Gas Explosion Avoidable?
Katy Grimes: With the horrid news last night that an entire neighborhood in San Bruno exploded, I was reminded that two years ago, my husband and I could smell natural gas in our kitchen – for months. Everyone who visited my house could smell natural gas in my kitchen.
I called PG&E several times to have them check out the gas smell. We assumed there was a gas leak. The service guy they finally sent had a bad attitude, and even denied smelling gas. He gave the kitchen a cursory check, and left.
But the gas smell continued. So I called PG&E again a couple of months later. They sent out the same guy. This time his attitude was worse. But I did not let it deter me, and insisted he remove my oven to check the gas line. I even cleaned out the cabinets below the stove so he could check the lines.
And still he declared that there was no gas leak and our house safe.
This persisted with two more service calls to PG&E insisting that the gas smell was getting more pronounced.
Finally, after trying to talk me out of believing there was a gas leak in my kitchen with every phone call I made, they sent out an angel… this guy was awesome. He should be PG&E’s employee of the year – a positive, upbeat, can-do attitude, but more importantly, he actually believed me when I told him about the gas smell.
And he smelled the gas.
He voluntarily pulled my oven out, sprayed soapy water on the gas line, it bubbled, and announced the location of the leak. It was a biggie. He had a replacement part in his truck, and within 45 minutes had the repair made and was gone… like the Lone Ranger.
A few months after our successful gas line repair, a house in Rancho Cordova exploded because of an inadequate PG&E pipe that had been used during a gas line repair which allowed gas to leak. The house explosion killed one man and injured several others.
Last night an explosion ripped through a San Bruno neighborhood, killing six people, sending at least 52 to the hospital, several news outlets are reporting. One San Bruno Fire Chief said the explosion was caused by a high-pressure PG&E gas line.
Many of the surviving neighbors reported smelling gas for several weeks, and said they called PG&E to report the smell. Other neighbors interviewed said they have seen PG&E trucks in the area working on something.
Another story reports that the California Public Utilities Commission had an investigator on the scene sifting through evidence and said they planned to continue gathering information for the next few days. That ought to make residents feel better.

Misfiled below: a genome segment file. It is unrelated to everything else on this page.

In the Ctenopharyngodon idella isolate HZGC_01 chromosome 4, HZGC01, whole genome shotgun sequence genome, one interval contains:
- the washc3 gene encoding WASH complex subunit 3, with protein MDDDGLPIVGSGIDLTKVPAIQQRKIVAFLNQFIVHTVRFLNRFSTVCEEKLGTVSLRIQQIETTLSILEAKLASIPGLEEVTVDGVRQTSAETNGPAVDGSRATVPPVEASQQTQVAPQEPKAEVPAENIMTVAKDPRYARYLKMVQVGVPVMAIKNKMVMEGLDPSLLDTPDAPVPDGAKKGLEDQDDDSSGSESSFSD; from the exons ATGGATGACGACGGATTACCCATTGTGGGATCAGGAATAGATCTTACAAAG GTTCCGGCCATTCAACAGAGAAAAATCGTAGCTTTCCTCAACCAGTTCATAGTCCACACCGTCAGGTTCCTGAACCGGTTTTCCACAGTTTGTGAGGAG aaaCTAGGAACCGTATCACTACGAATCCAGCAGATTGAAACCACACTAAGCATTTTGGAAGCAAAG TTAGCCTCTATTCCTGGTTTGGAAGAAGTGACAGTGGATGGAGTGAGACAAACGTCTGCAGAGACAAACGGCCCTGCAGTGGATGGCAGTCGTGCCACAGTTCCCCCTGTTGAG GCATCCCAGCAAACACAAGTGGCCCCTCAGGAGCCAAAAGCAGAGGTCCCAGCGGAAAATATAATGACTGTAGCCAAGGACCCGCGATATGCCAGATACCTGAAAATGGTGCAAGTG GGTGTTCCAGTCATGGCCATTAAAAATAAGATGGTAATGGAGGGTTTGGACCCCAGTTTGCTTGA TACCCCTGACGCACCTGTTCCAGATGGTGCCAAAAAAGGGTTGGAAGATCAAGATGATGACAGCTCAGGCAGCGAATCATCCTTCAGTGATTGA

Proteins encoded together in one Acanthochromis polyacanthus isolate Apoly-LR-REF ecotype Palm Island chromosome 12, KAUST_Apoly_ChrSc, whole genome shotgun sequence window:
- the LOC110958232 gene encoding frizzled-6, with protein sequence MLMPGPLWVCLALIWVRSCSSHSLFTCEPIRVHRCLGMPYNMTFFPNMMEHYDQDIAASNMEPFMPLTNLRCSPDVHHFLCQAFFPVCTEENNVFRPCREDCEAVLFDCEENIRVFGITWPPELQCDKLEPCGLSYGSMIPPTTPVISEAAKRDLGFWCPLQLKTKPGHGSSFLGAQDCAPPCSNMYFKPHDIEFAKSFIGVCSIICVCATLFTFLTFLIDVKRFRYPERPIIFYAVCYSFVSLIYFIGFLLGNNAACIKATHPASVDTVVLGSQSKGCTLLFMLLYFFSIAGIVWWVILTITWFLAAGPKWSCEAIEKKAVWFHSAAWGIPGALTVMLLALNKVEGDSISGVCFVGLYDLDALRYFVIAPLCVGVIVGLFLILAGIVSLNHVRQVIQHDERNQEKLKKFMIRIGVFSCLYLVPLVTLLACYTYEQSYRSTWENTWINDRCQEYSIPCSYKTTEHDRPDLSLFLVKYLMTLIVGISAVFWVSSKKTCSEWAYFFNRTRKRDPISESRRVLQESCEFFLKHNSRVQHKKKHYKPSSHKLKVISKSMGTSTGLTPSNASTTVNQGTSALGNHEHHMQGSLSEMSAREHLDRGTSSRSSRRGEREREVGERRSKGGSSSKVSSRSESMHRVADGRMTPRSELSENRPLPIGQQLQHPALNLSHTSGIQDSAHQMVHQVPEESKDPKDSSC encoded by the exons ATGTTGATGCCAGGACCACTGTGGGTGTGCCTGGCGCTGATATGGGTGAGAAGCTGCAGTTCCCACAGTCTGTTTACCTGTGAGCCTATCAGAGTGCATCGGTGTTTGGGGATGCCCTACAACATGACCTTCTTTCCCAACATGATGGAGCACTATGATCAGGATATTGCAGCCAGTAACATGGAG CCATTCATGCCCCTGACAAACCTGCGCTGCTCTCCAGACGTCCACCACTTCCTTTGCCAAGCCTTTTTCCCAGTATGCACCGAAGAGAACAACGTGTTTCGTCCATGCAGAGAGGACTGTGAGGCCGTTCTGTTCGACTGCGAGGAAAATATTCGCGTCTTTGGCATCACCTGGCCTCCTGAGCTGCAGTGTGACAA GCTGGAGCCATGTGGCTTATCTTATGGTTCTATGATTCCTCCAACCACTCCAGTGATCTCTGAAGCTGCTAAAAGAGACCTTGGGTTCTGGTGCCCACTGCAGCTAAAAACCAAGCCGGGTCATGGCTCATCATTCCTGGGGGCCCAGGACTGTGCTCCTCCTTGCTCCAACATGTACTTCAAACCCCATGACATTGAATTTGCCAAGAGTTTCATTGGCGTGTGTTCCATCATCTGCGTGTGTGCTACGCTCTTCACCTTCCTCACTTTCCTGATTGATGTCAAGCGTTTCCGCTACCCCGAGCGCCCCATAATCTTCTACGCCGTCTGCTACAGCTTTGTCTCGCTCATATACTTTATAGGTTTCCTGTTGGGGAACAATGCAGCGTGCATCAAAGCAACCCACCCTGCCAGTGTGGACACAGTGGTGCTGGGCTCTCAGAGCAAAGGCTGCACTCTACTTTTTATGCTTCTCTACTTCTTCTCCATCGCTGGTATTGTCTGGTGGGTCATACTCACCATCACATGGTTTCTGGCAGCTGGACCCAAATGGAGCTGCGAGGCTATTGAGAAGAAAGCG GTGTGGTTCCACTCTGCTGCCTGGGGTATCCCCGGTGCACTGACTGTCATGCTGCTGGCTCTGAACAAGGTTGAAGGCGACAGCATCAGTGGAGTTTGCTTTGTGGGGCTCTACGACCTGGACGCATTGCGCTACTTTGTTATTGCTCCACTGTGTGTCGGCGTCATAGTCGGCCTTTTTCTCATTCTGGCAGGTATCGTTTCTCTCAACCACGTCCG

What concerns me is that this appears to be a tragedy that could have been prevented. News reports are still sketchy about specifics on the cause, but the anger of residents and neighbors is coming through already, and rightfully so.
The Bay Citizen reports that neighbors are angry that PG&E knew about the leak weeks before the explosion, and are already saying to one another that it could have been avoided.
Assemblyman Jerry Hill, R-San Mateo, was quoted in the Bay Citizen story that he was also “outraged” to learn that some residents had complained to PG&E about gas leaks in the neighborhood “for up to three weeks” before the explosion. Hill said the pipe that ruptured was installed in 1948. He vowed to work closely with the Public Utilities Commission to make sure that an investigation is conducted into the cause of the explosion.
Many people in the state will be watching and waiting for a response from PG&E, and the PUC. I certainly hope that San Bruno residents did not receive the kind of response that I got two years ago when complaining about my kitchen gas leak.
I am very fortunate that my kitchen didn’t explode, and am deeply saddened for those in San Bruno who tried to get a response from the gigantic utility, and now are suffering in ways I will never know.
Posted Sept. 10, 2010
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